We spend a lot of time meeting, without really meeting.
That is, we spend a lot of time assembled together with colleagues in a formal room without really knowing those with whom we are gathered.
We don’t know who they are, what they care about, what they’ve experienced, what they value, what their talents are. We don’t know what they’ve just come from or what they are carrying. We don’t know if they are distracted or worried. But never mind all that. It’s time to be a professional and get to work.
This approach is common in the United States, and in many Western cultures, though I’ve also experienced and suspect this to be different in many non-Western cultures.
But here in the US, we assemble and we get to work.
We feel compelled to get to work.
We are afraid not to get to work.
Often someone, if not most everyone, in the meeting makes sure that we get to work. No matter our background or cultural values, we have all been assimilated into this way of doing business. Don’t distract with anything personal. Don’t waste time. Focus on the purpose of the meeting. Get to action. Show your value and remember, action is valued most. We’ve all learned to adhere to these rules.
With a strong time orientation, with a drive to get things done, we dive in. We stick to the agenda. We don’t waste time on chit chat. We stay focused. We don’t venture questions outside our scope without fear of rebuke. We have to get this work done and get to the next meeting.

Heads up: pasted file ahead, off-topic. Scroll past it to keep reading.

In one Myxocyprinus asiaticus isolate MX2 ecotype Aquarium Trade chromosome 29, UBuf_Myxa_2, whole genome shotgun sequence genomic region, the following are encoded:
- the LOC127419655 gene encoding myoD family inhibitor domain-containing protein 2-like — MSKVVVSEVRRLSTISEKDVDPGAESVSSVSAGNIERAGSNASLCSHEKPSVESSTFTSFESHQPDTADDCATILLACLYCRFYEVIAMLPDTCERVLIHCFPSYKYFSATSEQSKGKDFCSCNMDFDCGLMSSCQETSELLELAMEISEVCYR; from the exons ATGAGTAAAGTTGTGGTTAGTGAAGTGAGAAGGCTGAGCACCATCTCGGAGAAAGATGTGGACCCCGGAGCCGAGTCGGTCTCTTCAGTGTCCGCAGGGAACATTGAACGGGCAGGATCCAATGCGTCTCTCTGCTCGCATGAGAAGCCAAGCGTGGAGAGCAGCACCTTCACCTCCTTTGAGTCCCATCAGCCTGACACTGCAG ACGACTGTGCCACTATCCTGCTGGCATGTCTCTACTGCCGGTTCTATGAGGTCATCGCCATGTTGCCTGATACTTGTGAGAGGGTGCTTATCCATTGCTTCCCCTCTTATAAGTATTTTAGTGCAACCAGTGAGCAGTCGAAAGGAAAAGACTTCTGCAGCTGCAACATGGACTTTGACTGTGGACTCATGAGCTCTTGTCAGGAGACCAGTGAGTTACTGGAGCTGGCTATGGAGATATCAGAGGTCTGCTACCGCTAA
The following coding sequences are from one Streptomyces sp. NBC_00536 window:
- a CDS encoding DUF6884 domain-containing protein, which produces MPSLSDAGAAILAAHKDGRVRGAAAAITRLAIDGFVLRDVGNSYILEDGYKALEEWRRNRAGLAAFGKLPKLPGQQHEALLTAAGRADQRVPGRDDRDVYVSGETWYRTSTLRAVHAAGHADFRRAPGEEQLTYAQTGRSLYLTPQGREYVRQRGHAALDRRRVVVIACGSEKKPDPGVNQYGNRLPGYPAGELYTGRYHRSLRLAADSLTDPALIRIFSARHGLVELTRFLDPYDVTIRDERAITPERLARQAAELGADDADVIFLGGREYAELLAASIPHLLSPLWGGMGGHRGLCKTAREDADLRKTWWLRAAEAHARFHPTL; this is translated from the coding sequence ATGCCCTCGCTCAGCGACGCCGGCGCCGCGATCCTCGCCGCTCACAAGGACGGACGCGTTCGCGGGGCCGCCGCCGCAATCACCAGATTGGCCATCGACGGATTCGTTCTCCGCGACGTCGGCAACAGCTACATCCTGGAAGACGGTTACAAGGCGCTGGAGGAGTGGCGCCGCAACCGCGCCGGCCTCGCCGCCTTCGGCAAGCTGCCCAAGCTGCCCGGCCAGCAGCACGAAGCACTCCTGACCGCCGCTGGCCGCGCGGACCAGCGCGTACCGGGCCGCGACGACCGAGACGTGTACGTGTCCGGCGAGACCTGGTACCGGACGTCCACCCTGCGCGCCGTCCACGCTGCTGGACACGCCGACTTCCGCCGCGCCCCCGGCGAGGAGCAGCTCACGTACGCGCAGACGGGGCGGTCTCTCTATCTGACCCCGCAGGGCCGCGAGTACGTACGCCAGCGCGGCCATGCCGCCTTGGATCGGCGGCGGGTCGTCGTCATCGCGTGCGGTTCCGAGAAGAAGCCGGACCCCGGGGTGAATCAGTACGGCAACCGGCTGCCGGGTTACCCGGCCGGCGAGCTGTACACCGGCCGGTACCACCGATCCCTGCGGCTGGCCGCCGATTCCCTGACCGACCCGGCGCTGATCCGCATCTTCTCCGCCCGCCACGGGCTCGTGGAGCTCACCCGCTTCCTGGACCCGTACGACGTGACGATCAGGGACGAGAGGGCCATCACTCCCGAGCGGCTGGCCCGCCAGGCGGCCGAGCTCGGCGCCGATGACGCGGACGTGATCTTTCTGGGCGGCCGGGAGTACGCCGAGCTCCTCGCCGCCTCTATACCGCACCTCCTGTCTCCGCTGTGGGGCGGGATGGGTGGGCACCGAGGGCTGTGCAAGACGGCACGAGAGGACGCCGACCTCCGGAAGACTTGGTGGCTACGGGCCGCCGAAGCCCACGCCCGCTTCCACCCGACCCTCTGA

If some new idea comes up as part of the discussion, some deviation from what was expected, then we schedule another meeting. After all, we have deadlines to meet, mounting pressure of our competition or our constituent’s expectations, and So. Much. To. Do.
As I describe this you may be thinking, “Well of course this is what we do. Otherwise we’d get nothing done. What else would we do?”
But this is not the only way to run a meeting nor to work, and it is not even the most functional. Not for the short term nor the long term. Not in a way that will sustain a culture where people want to stay and work and where we are not losing people to burnout and suffering the high costs of turnover and replacement.
It is not functional because we human beings don’t want to be treated like gears in a machine.
Instead, according to my research interviews and lots of feedback from my talks, workshops and blogs, most people want three things:
1. We want our leaders to care about us as human beings.
2. We want our teams to care for each other.
3. We want to have support if we face a personal crisis.
When our leaders and teams make sure these things happen, we are able to get to work. We deliver on our commitments. We improve and innovate. We go the extra 10 miles. We become the rare 15% who are engaged rather than the 85% according to Gallup in 2017 who are not.
We can adopt many practices to help us be more human at work, but in the next few posts I am going to focus on humanizing meetings. For better or worse, meetings are the building blocks of our organizational lives. And actually, meetings can be incredible opportunities for creating human-centered cultures and effective workplaces rather than dehumanizing experiences.
So next post, we will start by looking at one simple meeting practice that can help humanize meetings: The Check In.
Meanwhile, how do you make meetings more human?